Archive for the ‘Food’ Category

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Thanksgiving: polenta terrine

Office harmony: Fire department + Lifeguard Operations. Manhattan Beach

E’s hankering for meatballs: my Ikea fig break


C’est l’Halloween

South Hollywood

Some mid-October farmer’s market goods

The Burbank Sidewalk Astronomers club

Prickly pear season: Hermosa Beach

Sunpower Natural Cafe‘s raw tiramisu

Birds of paradise

Frolicking pig detail, The Adoration of the Magi with Saint Anthony Abbot c. 1390. Getty Center

The neighbour’s persimmons

…and avocados

An enjoyable Sunday afternoon: bossa grooves of Haruchi Kanda in Japanese Village Plaza

And, as promised, Doomsday pictorials:

The scarf is Heather’s. She must’ve dropped it between mile 25 & 26 while finishing 3 minutes before me. Somehow I managed to spot it, pick it up, and tie it fashionably around my neck.

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Quarrantine Monday

For some reason, E left the house for work this morning with his AND my keys. We live in one of those gated communities (like Melrose Place, Sarah says, but def. not that fancy) with a main doorway, which, for weeks, was broken and didn’t require a key to just open it up and walk right in. Until this weekend when it was fixed.

As “Happy Homemaker”, I had a whole list of things to do today outside the house (mail letters, poke around the health food store, drop some items off at the Goodwill, run around the track for a bit). Instead, I’ve gotten quite a number of things done inside the house, including baking some pumpernickel bread. At the top of my list for a while was to update the ol’ blog and to learn more about posting photos. Friends, the day has come.

By this time, I thought surely I’d have posted way more on food/cooking/baking than I have. This’ll hopefully be the beginning of many food posts.

Two weeks ago, I baked the most amazing vegan pumpernickel bread by following a gluten-free recipe I’d found online. If you know anything about gluten-free flours, or flours of varying levels of tolerable gluten, then you will know that gluten-free flours lack the ability to rise and to bind. I didn’t have the specific flours needed in the online recipe at the time so I baked the entire works with dark rye flour (which has gluten, but in a much smaller amount to wheat). The bread was delicious. Bits of orange rind (courtesy my neighbor’s yard), way more caraway seeds than the recipe called for, rye & flax seeds: the works. My only issue was that it was SO dense even the yeast lost its battle.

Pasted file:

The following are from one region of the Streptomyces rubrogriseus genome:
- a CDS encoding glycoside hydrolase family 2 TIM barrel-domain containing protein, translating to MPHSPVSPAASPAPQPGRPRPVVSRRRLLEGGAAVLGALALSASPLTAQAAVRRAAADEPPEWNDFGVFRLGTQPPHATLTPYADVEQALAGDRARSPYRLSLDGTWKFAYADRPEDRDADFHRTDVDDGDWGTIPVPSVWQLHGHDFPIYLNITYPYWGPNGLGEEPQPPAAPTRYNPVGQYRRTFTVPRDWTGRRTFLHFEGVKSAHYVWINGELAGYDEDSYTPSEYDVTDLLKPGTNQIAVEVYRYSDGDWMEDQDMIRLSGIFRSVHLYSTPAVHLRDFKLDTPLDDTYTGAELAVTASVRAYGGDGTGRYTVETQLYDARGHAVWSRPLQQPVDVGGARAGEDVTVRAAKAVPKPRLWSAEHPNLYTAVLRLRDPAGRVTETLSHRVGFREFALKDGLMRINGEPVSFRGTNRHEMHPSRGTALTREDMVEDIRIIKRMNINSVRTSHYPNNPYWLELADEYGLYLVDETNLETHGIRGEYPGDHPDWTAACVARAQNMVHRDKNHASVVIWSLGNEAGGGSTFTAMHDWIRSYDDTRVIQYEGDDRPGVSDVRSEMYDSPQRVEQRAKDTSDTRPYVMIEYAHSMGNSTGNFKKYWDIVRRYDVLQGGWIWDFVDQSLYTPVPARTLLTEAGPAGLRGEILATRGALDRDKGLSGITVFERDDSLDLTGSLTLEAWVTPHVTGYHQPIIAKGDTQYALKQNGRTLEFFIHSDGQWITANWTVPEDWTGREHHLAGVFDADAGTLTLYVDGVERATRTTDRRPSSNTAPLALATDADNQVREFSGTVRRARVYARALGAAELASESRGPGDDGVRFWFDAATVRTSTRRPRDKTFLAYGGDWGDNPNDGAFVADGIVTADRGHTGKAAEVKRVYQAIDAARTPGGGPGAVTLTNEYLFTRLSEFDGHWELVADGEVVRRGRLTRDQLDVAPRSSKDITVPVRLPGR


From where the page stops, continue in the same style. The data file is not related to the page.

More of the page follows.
I love baking, and bake quite a bit. I enjoy knowing it’s someone’s birthday and surprising them with something baked. I also enjoy the challenge of using natural, whole-food ingredients as alternatives to the typical butter/eggs/white flour/white sugar ingredients. I simply want to know and be comfortable with what I’m eating. I also learn a lot from baking, as it is finicky. After that first loaf, I decided the next time I bake this bread I would mix up the ingredients a bit. I always have the most success when I go out on a limb and personalize the recipes I follow, or completely make stuff up from scratch. Domestic instinct.

While poking around in my cabinet for different types of flours, I came across my jar of teff. Teff is an ancient, gluten-free grain with a rich array of minerals and nutrients. You’d know teff if you’ve ever eaten at an Ethiopian restaurant; it’s the main flour used in those foamy flatbreads. I used up the jar – it was only maybe 1 cup – and then used up my jar of dark rye – one more cup. Half a cup of spelt and away it went into the oven.

As of 10 minutes ago, my newest creation has been sliced into: so good! The teff really compliments the rye and the whole thing has that pumpernickel-y depth that everyone loves so much. I bet leaving the covered unbaked loaf out on my balcony to rise gave it that little bit extra. I have given this creation a very “Kathryn” name: Rich Teff-Rye, cheekily after Rich Terfry. Oh, it was hard having to say goodbye to Jurgen Gothe after growing up with Disc Drive on CBC but Mr. Terfry is so good at what he does even my Dad likes him.

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